“I have a friend who works in the film business and she puts music in movies. She had suggested to us that we should write some songs for the next Nick Hornby film [A Long Way Down], because we were both friends with Nick and he likes our music. So we submitted the songs, and the producers didn’t like them,” Blake laughs. “Nick told us he liked them, so I suppose it wasn’t his call – but it worked out well, because it gave us somewhere to start. There were four songs done for that, so that was about half the record done.”
Work on Into the Lime began apace, with Pernice writing the bulk of the tracks. The musical kinship of Blake and Pernice can be heard throughout these 10 songs, particularly on the sweet acoustic plucked guitar of Follow You Down, the gentle, Byrds-like folk rock of If You Only Knew Her, and their beautiful, twinkling cover of Sandy Denny’s By the Time It Gets Dark. The last track, Lifelike Hair, takes an unexpected detour into 1960s psych rock.
Pernice dissolves into laughter when we claim it as an album highlight. “Truly, the hook of the song came from my six-year-old son,” he chuckles. “I was really into GI Joe as a kid. We were watching old GI Joe commercials on YouTube, and it says ‘Five rugged men with lifelike hair’, and my son started singing the hook. That was just the working hook for the song, and Mike wrote the lyrics for the rest of it. It’s probably the best song on the record, and a six-year-old wrote it . . .”.
Neither musician is trying to avoid the past – either in recording, or in the songs they play live. As witnessed at their Dublin gig last year, their setlist was liberally sprinkled with both Teenage Fanclub and Pernice Brothers songs, and the resultant stripped-back arrangements worked wonderfully.
“The way I look at it is that they’re all songs that I’ve written, or they’re all songs that Joe’s written, so it’s OK to play them in a different context,” says Blake. “Playing Teenage Fanclub songs is usually a full-band affair; it’s electric, it’s loud. This way, you can approach them differently. A song like I Don’t Want to Control You; we’ve gone really, really soft with that. It’s nice to know that you can make those songs work in that style, too. It’s reassuring.”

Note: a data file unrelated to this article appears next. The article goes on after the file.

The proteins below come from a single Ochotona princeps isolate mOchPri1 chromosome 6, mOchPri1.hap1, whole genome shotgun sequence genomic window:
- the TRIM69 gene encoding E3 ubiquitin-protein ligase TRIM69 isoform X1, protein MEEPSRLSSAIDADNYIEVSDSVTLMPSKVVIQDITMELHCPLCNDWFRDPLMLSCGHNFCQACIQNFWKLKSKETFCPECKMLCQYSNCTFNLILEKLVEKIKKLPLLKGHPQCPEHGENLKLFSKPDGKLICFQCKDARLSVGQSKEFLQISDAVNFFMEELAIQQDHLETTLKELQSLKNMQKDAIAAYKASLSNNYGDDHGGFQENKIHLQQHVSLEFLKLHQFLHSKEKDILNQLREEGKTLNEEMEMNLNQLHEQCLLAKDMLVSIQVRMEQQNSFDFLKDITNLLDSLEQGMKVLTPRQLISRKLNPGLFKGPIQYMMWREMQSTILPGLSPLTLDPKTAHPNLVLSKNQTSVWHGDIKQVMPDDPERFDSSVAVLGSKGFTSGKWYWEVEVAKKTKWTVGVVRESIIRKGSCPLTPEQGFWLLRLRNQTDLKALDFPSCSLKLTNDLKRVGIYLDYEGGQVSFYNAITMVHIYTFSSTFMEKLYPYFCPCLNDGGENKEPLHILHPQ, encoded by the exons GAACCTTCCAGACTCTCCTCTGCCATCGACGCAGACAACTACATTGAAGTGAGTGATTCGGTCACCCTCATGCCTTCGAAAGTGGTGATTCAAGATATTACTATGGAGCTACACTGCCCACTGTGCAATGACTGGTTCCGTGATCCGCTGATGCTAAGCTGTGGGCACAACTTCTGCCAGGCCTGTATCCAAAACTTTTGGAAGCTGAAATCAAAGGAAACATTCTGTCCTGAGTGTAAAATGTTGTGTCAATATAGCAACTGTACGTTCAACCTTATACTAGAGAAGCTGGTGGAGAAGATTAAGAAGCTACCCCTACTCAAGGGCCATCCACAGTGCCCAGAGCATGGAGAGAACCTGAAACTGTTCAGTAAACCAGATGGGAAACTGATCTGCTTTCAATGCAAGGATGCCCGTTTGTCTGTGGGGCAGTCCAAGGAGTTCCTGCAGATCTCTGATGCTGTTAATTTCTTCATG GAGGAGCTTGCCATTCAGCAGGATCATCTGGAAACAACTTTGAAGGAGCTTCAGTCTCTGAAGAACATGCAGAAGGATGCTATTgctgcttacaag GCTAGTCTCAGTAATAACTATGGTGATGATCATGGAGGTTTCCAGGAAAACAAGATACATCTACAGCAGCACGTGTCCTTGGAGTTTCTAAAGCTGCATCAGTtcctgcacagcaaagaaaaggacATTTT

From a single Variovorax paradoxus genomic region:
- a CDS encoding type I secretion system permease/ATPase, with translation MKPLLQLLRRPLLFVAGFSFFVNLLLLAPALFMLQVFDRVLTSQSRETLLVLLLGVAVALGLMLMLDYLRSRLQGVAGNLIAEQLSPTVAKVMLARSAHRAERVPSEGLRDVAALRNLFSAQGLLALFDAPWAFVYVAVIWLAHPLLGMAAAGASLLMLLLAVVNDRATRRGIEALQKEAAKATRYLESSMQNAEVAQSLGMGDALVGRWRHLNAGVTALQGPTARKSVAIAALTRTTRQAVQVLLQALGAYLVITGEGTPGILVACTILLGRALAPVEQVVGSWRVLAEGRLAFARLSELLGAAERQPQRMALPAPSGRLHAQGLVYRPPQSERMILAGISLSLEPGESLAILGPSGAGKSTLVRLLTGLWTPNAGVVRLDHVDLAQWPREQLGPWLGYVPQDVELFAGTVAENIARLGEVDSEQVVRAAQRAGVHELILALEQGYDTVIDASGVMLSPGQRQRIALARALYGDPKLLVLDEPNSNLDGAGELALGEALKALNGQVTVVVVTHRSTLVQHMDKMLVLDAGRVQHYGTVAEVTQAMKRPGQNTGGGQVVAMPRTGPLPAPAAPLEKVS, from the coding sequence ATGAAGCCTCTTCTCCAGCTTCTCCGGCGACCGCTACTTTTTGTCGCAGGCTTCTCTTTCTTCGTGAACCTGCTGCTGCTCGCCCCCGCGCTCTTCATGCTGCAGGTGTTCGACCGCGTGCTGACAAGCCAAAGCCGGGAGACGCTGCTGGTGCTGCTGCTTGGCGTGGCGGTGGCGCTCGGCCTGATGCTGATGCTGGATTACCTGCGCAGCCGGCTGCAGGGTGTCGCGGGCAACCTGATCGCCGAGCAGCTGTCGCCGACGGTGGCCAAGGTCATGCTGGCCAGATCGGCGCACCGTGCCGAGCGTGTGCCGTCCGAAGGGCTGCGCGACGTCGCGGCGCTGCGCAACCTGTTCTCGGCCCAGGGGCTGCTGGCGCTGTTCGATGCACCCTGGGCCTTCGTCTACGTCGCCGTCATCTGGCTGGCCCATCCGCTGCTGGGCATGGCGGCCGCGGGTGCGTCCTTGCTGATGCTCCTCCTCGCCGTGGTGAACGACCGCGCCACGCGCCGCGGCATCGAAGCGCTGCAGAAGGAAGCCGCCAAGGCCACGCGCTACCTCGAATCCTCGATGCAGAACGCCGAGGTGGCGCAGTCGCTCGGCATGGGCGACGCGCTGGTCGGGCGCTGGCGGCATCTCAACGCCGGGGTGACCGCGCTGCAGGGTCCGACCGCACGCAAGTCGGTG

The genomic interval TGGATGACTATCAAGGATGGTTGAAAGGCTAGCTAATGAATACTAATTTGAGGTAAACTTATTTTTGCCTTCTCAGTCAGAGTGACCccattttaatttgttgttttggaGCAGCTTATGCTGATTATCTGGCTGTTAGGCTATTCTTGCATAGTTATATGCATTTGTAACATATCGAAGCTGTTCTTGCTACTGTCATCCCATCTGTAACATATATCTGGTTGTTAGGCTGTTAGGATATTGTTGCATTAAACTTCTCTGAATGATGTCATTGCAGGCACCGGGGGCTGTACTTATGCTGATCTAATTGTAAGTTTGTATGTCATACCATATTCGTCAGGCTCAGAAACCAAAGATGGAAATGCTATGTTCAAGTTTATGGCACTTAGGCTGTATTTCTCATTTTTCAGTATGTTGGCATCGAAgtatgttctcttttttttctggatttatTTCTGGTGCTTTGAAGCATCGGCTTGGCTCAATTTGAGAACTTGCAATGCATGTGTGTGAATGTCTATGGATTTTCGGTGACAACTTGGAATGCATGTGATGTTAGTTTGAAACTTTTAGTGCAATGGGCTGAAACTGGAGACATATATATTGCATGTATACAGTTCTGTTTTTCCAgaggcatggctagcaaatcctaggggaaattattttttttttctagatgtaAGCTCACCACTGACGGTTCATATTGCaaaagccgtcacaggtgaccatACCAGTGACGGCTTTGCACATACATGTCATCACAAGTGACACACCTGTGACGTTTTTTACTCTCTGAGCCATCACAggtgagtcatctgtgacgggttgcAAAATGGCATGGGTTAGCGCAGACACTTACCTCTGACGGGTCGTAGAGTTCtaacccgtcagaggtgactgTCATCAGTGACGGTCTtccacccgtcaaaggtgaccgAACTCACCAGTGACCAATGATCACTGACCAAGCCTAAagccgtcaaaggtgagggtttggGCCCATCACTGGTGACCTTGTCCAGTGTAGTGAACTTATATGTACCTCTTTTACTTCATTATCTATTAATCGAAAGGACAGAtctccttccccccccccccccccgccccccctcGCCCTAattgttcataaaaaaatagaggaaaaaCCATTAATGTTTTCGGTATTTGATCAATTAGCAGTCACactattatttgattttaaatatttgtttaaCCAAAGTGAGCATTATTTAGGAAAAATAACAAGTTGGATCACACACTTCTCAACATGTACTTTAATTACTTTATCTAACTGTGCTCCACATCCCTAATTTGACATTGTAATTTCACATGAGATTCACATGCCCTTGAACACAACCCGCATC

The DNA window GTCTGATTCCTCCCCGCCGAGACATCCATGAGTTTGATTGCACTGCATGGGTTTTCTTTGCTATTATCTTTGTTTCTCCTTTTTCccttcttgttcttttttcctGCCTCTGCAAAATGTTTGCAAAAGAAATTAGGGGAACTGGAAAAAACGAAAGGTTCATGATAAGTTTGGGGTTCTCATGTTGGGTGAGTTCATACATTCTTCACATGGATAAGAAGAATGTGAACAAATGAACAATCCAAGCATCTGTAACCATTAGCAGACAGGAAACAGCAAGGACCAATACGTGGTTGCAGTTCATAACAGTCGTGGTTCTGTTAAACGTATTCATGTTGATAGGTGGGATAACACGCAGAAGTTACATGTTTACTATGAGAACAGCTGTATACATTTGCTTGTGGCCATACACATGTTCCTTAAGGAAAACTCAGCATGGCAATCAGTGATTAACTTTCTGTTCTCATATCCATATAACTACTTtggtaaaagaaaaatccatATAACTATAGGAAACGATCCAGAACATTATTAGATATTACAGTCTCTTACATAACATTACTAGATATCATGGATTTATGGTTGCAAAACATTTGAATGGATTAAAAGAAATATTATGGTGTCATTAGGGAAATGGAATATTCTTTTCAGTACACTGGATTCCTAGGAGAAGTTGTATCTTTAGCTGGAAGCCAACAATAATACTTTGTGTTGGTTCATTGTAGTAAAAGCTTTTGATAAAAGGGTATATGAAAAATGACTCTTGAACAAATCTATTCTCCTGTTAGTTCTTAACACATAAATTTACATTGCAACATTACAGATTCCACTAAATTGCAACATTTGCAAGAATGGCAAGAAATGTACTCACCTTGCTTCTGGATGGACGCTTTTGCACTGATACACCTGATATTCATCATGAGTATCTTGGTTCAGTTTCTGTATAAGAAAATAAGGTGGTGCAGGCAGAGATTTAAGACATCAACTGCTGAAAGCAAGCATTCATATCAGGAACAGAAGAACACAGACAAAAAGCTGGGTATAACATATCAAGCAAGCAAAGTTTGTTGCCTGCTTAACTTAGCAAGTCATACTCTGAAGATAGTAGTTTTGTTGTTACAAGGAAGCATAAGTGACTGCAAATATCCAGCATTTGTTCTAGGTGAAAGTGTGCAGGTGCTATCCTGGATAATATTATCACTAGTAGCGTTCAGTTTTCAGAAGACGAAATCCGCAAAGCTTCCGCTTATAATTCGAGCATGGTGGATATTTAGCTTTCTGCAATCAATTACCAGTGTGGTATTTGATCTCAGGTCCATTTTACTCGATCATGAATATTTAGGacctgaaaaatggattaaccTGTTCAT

Of course, The New Mendicants isn’t the first extra-curricular activity for either. Blake most recently collaborated with former Gorky’s Zygotic Mynci frontman Euros Childs on the band Jonny, while Pernice has released solo records and developed a sideline as a very capable author of fiction.
“The new Fanclub album is about 80 per cent finished,” Blake confirms. “We went to France around March and recorded about 12 songs over a three-week period, then said ‘We’ll finish this over the summer’ – but that’s kind of passed now,” he laughs. “We’re looking to finish it in the next few months and we’re hoping to have it out by May or June. We just have a few songs to finish and some vocals to record, but it’s almost there. It’ll be nice to be able to move between projects.”
Pernice confirms that there is a new Pernice Brothers album ready to go, too – but that doesn’t necessarily spell an imminent hiatus for The New Mendicants.
“We plan to do some more recording soon, actually,” says Blake, smiling. “We both like the idea of just recording as often as possible. I think we’re very compatible as musicians; this is only our fourth tour in a year and we’re playing with four guitars, a glockenspiel and that’s it. And it’s a lot of fun. We get on very well together. It’s almost boring.”
“For now . . .” Pernice interjects, ominously.
“Yeah, for now,” agrees Blake, chuckling. “There may be trouble ahead – we could be in separate cars for the next tour. But, no, that would be expensive, wouldn’t it? Though I suppose we could get a trailer, couldn’t we? See, there’s always a solution . . .”
Into the Lime is out now. The New Mendicants play Whelan’s, Dublin, on January 24th, 2014